Audi's racy A1 — an obvious rival to BMW's successful Mini — stole the show Monday at the presentation of Volkswagen AG's latest offerings for the Geneva Motor Show.
It helped that the compact model with the characteristic Audi grill arrived with American singer Justin Timberlake at the wheel, flustering the presenter and threatening to throw the show off course.
The A1's small design is a departure for Audi, a brand better known for its luxury sedans.
It represents a clear challenge to the Mini, a widely acclaimed revival of the classic that helped BMW win market share among a younger, hipper audience.
The A1 will be available as a hybrid version, and the German car company has intentionally left a gap to be filled between its larger A3 and the new A1 model, said CEO Rupert Stadler.
Volkswagen also unveiled world premieres for its four luxury marques Bentley, Bugatti, Lamborghini and Porsche, as well as more earthy brands Skoda, SEAT and of course VW itself.
VW chief executive Martin Winterkorn said the group expects to see growth in the world auto market this year after a difficult 2009. The company sold 41 percent more cars in January than the previous year, and is pinning its hopes on China and the United States driving growth in 2010, he said.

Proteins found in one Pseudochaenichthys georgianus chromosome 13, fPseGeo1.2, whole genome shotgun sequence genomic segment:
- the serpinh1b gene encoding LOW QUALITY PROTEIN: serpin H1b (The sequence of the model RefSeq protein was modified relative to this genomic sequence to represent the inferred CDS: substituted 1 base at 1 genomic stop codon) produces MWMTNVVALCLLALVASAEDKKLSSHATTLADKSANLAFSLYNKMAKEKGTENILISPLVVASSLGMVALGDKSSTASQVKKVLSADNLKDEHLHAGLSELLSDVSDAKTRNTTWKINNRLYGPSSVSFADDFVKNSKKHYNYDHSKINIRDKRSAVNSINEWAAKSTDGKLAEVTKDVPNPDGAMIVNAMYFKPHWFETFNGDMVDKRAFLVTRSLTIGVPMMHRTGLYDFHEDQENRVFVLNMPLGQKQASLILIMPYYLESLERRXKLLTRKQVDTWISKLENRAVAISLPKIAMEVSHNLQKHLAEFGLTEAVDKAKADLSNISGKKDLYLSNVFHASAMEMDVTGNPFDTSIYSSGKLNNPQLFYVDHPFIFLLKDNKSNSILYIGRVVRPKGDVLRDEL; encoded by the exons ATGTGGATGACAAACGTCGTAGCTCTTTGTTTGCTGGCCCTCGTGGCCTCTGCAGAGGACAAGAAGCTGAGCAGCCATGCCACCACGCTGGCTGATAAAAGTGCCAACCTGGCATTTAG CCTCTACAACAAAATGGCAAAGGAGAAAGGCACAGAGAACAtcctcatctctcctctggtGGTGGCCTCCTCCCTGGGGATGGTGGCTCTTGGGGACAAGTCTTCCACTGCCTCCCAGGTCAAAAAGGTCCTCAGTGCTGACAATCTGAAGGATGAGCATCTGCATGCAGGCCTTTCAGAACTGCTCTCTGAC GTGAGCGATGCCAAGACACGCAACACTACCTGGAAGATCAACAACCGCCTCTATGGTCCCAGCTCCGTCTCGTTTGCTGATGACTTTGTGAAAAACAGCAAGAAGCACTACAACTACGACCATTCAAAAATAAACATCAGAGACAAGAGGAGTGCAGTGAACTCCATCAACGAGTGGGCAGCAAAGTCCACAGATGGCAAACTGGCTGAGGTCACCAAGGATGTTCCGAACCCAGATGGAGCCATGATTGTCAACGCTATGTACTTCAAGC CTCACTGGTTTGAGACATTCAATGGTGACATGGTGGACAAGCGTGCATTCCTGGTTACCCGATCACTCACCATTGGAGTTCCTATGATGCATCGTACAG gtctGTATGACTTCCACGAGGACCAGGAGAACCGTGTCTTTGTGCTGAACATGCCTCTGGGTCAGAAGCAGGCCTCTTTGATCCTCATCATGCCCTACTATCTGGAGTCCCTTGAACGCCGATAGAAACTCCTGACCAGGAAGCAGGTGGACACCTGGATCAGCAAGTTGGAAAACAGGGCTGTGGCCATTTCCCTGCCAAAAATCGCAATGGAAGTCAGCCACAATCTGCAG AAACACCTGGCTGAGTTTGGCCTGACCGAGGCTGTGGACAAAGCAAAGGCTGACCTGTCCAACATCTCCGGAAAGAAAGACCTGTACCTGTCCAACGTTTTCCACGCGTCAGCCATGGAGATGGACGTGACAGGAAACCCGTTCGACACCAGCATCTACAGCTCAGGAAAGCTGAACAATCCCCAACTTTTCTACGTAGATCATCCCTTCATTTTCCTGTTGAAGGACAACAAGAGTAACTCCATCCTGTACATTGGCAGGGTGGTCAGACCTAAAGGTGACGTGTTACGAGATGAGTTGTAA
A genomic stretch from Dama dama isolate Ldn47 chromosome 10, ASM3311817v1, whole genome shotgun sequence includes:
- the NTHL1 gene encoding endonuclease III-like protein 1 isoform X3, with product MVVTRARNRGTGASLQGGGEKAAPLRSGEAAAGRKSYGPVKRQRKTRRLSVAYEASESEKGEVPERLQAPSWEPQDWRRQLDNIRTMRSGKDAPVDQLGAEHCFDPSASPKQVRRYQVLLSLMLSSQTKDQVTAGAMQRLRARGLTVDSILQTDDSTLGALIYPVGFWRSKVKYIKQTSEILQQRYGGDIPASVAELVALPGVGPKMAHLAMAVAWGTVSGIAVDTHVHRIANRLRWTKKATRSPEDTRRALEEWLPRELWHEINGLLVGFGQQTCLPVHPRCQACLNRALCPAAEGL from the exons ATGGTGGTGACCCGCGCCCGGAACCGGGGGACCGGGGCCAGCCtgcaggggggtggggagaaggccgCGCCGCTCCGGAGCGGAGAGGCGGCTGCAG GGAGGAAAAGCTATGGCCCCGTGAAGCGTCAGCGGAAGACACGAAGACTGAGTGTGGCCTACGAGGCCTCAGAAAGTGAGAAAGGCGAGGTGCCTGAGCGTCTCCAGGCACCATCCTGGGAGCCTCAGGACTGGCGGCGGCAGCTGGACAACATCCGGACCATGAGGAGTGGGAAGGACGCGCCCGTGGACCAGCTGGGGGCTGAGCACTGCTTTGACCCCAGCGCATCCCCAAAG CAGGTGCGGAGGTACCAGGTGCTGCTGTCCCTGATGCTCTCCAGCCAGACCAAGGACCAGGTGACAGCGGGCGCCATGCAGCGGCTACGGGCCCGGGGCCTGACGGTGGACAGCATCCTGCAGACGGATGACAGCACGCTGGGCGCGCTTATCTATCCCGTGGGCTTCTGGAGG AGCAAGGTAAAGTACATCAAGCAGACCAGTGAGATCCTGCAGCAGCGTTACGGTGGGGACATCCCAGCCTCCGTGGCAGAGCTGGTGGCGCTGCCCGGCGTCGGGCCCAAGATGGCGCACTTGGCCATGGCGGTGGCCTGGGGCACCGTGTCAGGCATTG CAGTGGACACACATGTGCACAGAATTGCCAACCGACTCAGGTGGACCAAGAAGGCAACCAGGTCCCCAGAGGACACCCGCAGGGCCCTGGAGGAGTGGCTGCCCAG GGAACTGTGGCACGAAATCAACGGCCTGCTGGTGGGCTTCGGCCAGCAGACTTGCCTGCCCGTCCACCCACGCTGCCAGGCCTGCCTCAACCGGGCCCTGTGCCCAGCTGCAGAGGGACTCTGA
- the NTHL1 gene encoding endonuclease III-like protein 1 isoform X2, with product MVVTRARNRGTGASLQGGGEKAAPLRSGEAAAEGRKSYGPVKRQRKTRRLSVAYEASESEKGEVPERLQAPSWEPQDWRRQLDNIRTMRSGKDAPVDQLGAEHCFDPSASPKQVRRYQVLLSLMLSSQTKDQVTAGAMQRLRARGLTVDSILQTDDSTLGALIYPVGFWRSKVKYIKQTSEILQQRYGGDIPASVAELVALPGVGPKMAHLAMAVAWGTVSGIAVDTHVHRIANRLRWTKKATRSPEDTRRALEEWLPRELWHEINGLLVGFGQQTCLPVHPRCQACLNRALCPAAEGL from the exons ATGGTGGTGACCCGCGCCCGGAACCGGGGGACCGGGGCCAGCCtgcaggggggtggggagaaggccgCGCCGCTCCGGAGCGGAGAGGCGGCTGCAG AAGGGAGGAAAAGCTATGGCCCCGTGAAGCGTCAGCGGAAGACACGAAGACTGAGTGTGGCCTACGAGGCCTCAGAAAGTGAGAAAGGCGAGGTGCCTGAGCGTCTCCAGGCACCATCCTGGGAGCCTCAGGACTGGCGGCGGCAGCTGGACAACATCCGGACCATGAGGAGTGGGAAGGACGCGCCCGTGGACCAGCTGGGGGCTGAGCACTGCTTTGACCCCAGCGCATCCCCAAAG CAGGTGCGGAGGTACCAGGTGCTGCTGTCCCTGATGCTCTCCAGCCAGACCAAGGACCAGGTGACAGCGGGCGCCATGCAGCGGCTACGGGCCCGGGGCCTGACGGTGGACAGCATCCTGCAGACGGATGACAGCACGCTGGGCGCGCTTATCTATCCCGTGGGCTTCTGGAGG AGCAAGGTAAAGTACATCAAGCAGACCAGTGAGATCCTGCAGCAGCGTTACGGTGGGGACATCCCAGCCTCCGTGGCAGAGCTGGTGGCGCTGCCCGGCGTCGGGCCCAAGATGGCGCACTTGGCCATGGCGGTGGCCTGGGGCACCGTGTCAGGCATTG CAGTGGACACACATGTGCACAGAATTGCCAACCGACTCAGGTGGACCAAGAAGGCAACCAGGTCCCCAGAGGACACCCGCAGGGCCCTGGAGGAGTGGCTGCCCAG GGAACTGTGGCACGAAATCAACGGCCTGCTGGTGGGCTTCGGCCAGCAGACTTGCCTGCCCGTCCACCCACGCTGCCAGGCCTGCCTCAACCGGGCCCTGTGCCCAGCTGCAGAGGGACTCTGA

The group is on course to make hybrid and electric models a major part of its product range by 2013, Winterkorn said. A hybrid version of its Touareg SUV — developed jointly with Porsche's next-generation Cayenne — will go on sale later this year, he said.
Among the models that could follow are the Porsche 918 Spyder, a two-seater concept capable of unholy speeds on the Autobahn, but saintly and silent electric operation in town.
"Porsche has never shown a concept that wasn't built," Porsche boss Michael Macht told a hangar full of executives and journalists on the eve of the Geneva show's official opening to the news media.
The 918 Spyder won't go far on batteries — a mere 25 kilometers (16 miles) — but it's hard to see how a Porsche driver would be satisfied driving electric for long anyway.
The Bentley brand is slightly less ecologically ambitious with its new Supersports Convertible, though the 12-cylinder luxury limousine will at least be available as a flexfuel model from mid year, meaning it can run on ethanol and other biofuel mixtures.
The same option will be offered for Bugatti's 16C Galibier, if the concept ever makes it to the production stage.
No such green ambition for Lamborghini's new Gallardo top model, though the street racer has lost 140 pounds (65 kilograms) since its last incarnation.
SEAT showed off an electric only concept, the sporty three-door IBE that chairman James Muir said indicates the design direction VW's Spanish brand wants to take in future.
Skoda has kept the rally feel for its new Fabia RS, a style known in Europe as hot hatch.
Seeking to cover a white spot in its product palette, VW also unveiled its first pickup. The company plans to start selling the four-door Amarok in South America this year before rolling it out elsewhere later.
VW's new Sharan rounded off the evening. Europe's largest carmaker by sales hopes the family friendly minivan will add to the 600,000 Sharan models already on the road.